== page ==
The earth had a close encounter with an object from outer space last month, the kind of heavenly body that could really spoil your day if it lands in your neighborhood.
Asteroid 2012 DA 14 came to within 17,000 miles of earth as it flew by our planet in February.
That sounds like a long way away but it’s rather close in space terms, according to scientists interviewed in a Science in Action video posted on the California Academy of Sciences website.
The rock was about 160 feet in size, average for an asteroid, scientists said.
Researchers at the National Aeronautics and Space Administration’s Jet Propulsion Laboratory discovered the asteroid last year and tracked its path or trajectory.
They make observations of space objects like comets or asteroids and mathematically project where the object will be in 100 years. That’s plenty of advanced notice if something big is hurtling our way.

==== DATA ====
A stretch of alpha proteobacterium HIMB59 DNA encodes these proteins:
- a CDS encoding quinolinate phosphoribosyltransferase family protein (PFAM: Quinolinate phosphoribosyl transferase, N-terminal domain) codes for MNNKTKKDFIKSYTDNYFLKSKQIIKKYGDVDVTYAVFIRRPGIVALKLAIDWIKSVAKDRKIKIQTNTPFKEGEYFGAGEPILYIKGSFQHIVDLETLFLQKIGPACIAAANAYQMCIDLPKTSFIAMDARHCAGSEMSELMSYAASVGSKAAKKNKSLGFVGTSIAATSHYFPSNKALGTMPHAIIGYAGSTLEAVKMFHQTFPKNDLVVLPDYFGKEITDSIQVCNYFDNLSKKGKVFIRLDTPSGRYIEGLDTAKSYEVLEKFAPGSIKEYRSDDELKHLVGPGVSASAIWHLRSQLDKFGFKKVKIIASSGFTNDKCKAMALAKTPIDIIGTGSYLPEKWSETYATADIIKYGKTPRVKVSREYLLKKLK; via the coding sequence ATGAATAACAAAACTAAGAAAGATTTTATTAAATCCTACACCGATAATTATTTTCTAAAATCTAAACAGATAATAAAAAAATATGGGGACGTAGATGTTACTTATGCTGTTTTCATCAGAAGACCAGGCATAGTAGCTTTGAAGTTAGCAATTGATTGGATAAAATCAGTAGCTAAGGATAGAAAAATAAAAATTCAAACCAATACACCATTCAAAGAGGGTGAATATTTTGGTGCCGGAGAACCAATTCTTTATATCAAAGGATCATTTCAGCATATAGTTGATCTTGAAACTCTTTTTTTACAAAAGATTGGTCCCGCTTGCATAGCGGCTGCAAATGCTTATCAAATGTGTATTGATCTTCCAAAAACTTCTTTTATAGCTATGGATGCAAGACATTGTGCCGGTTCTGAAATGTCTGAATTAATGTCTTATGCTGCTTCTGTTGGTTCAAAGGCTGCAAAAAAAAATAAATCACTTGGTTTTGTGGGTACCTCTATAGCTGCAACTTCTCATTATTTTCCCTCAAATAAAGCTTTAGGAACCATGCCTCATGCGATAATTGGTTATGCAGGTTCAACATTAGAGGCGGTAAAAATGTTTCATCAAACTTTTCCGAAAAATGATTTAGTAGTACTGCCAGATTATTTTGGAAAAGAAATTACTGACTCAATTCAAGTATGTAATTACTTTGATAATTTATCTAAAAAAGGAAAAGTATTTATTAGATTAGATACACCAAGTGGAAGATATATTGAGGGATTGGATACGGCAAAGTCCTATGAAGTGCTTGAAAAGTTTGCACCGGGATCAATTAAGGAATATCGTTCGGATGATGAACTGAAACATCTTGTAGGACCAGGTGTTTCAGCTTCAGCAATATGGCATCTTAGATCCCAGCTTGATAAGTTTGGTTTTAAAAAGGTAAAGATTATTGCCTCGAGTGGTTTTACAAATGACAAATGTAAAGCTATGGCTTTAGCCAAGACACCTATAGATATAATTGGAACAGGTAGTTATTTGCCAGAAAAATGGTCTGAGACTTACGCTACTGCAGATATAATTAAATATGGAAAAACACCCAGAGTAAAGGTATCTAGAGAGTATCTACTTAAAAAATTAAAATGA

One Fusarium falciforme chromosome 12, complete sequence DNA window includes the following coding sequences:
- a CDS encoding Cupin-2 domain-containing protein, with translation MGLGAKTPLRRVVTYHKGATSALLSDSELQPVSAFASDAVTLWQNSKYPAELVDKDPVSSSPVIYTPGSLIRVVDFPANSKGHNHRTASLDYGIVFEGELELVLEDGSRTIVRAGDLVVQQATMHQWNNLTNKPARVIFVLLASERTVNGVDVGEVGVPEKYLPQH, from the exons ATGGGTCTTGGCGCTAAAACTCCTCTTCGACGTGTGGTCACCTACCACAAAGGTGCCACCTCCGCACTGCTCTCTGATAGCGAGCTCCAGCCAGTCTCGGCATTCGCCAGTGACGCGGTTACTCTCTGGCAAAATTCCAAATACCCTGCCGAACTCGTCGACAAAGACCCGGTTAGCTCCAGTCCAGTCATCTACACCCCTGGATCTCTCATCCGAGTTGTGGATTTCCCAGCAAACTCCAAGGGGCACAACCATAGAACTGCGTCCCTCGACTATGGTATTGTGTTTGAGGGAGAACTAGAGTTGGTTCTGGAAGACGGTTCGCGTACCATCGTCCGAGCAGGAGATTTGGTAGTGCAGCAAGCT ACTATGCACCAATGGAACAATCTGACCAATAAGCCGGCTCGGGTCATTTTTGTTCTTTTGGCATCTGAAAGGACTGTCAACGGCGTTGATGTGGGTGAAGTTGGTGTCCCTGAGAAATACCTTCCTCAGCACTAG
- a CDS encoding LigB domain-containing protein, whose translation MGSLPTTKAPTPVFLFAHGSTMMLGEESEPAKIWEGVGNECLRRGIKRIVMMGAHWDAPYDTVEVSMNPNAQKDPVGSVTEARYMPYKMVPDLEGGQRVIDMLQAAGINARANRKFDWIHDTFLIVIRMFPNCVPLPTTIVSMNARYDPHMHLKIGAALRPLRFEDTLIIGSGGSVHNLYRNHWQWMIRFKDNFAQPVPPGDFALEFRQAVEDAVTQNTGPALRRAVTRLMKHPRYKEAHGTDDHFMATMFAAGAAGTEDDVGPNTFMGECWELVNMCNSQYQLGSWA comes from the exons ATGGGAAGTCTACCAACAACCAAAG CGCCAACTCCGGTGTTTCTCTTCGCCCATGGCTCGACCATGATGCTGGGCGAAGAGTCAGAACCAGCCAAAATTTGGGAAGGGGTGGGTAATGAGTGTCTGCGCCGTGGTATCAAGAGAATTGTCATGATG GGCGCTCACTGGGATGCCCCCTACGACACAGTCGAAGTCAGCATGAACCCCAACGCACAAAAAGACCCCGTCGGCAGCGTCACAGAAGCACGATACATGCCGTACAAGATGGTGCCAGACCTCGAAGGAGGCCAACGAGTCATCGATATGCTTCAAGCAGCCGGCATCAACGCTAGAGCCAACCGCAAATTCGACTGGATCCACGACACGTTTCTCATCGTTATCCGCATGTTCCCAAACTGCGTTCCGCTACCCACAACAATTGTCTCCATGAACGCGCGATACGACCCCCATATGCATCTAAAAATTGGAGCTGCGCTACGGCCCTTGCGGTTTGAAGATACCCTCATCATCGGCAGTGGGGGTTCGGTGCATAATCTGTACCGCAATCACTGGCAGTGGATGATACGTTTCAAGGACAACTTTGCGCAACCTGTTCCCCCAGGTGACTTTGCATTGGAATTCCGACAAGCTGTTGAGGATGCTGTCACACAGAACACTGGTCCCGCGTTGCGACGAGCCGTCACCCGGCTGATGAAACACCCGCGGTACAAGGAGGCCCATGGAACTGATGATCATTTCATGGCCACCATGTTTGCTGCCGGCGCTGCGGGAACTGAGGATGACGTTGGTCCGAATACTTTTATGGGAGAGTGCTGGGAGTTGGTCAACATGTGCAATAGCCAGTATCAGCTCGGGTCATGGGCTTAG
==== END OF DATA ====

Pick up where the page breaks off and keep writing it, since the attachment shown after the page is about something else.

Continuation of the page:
A comet or asteroid that strikes our planet could bring about major destruction, scientists say.
In 1908 a huge explosion thought to be caused by a collision with an object from outer space devastated an area near the Tunguska River in Russia.
The blast, which occurred from three to six miles above the earth, flattened 80 million trees in an 830 square mile area.
Siberian eyewitnesses spoke of the sky opening up and being knocked off their feet from the shock wave caused by the explosion.
But don’t start building an underground shelter yet.
Scientists say there are no objects in our celestial neighborhood that are a threat to Earth.
To view the video, visit calacademy.org/sciencetoday/asteroid-2012.
Eyewitness accounts of the Tunguska blast can be found at wikipedia.org/wiki/Tunguska event.